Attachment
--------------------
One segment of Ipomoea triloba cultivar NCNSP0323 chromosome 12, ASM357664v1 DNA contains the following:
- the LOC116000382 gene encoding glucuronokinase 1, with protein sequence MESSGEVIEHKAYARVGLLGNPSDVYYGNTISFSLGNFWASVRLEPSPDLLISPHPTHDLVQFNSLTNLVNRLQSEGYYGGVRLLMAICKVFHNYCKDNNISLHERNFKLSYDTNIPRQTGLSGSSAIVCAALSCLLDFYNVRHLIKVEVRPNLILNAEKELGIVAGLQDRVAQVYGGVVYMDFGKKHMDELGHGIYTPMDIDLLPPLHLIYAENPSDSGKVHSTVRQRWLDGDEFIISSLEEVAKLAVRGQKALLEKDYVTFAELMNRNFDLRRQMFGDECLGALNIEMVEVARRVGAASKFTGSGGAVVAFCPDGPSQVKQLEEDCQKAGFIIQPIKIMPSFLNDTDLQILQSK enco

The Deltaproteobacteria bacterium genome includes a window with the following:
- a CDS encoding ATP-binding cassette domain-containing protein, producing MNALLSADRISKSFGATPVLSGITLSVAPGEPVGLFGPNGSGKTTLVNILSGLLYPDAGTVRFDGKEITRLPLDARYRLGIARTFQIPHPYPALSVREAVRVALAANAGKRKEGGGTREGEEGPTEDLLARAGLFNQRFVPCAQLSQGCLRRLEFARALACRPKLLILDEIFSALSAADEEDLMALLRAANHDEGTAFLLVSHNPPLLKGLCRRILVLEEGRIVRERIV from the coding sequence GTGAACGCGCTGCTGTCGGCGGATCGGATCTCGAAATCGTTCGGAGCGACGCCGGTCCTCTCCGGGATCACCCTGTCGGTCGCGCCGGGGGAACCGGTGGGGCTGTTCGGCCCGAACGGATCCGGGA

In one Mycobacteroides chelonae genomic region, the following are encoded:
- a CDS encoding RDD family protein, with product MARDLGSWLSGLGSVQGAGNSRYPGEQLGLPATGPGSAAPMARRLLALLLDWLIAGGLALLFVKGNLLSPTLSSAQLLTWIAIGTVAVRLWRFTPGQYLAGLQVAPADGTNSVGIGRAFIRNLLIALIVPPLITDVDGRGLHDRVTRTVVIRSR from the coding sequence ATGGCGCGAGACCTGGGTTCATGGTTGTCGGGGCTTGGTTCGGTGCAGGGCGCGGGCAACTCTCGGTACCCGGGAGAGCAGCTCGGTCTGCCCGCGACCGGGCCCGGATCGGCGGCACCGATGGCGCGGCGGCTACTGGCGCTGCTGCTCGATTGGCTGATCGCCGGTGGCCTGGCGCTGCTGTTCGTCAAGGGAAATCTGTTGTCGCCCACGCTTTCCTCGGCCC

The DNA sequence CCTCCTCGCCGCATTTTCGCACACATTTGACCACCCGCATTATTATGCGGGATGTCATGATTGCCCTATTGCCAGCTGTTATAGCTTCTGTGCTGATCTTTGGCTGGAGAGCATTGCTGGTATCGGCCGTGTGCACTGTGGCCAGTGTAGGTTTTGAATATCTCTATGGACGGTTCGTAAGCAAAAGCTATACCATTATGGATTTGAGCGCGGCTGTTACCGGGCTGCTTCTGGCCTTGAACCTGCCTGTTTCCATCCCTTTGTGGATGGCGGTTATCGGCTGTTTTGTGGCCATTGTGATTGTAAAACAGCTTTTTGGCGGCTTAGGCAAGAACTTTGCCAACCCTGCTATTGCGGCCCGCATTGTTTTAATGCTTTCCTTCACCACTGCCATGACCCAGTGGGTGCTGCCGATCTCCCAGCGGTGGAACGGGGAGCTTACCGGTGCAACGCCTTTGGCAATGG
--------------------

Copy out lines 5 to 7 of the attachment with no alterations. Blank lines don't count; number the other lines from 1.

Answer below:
In one Mycobacteroides chelonae genomic region, the following are encoded:
- a CDS encoding RDD family protein, with product MARDLGSWLSGLGSVQGAGNSRYPGEQLGLPATGPGSAAPMARRLLALLLDWLIAGGLALLFVKGNLLSPTLSSAQLLTWIAIGTVAVRLWRFTPGQYLAGLQVAPADGTNSVGIGRAFIRNLLIALIVPPLITDVDGRGLHDRVTRTVVIRSR from the coding sequence ATGGCGCGAGACCTGGGTTCATGGTTGTCGGGGCTTGGTTCGGTGCAGGGCGCGGGCAACTCTCGGTACCCGGGAGAGCAGCTCGGTCTGCCCGCGACCGGGCCCGGATCGGCGGCACCGATGGCGCGGCGGCTACTGGCGCTGCTGCTCGATTGGCTGATCGCCGGTGGCCTGGCGCTGCTGTTCGTCAAGGGAAATCTGTTGTCGCCCACGCTTTCCTCGGCCC

The DNA sequence CCTCCTCGCCGCATTTTCGCACACATTTGACCACCCGCATTATTATGCGGGATGTCATGATTGCCCTATTGCCAGCTGTTATAGCTTCTGTGCTGATCTTTGGCTGGAGAGCATTGCTGGTATCGGCCGTGTGCACTGTGGCCAGTGTAGGTTTTGAATATCTCTATGGACGGTTCGTAAGCAAAAGCTATACCATTATGGATTTGAGCGCGGCTGTTACCGGGCTGCTTCTGGCCTTGAACCTGCCTGTTTCCATCCCTTTGTGGATGGCGGTTATCGGCTGTTTTGTGGCCATTGTGATTGTAAAACAGCTTTTTGGCGGCTTAGGCAAGAACTTTGCCAACCCTGCTATTGCGGCCCGCATTGTTTTAATGCTTTCCTTCACCACTGCCATGACCCAGTGGGTGCTGCCGATCTCCCAGCGGTGGAACGGGGAGCTTACCGGTGCAACGCCTTTGGCAATGG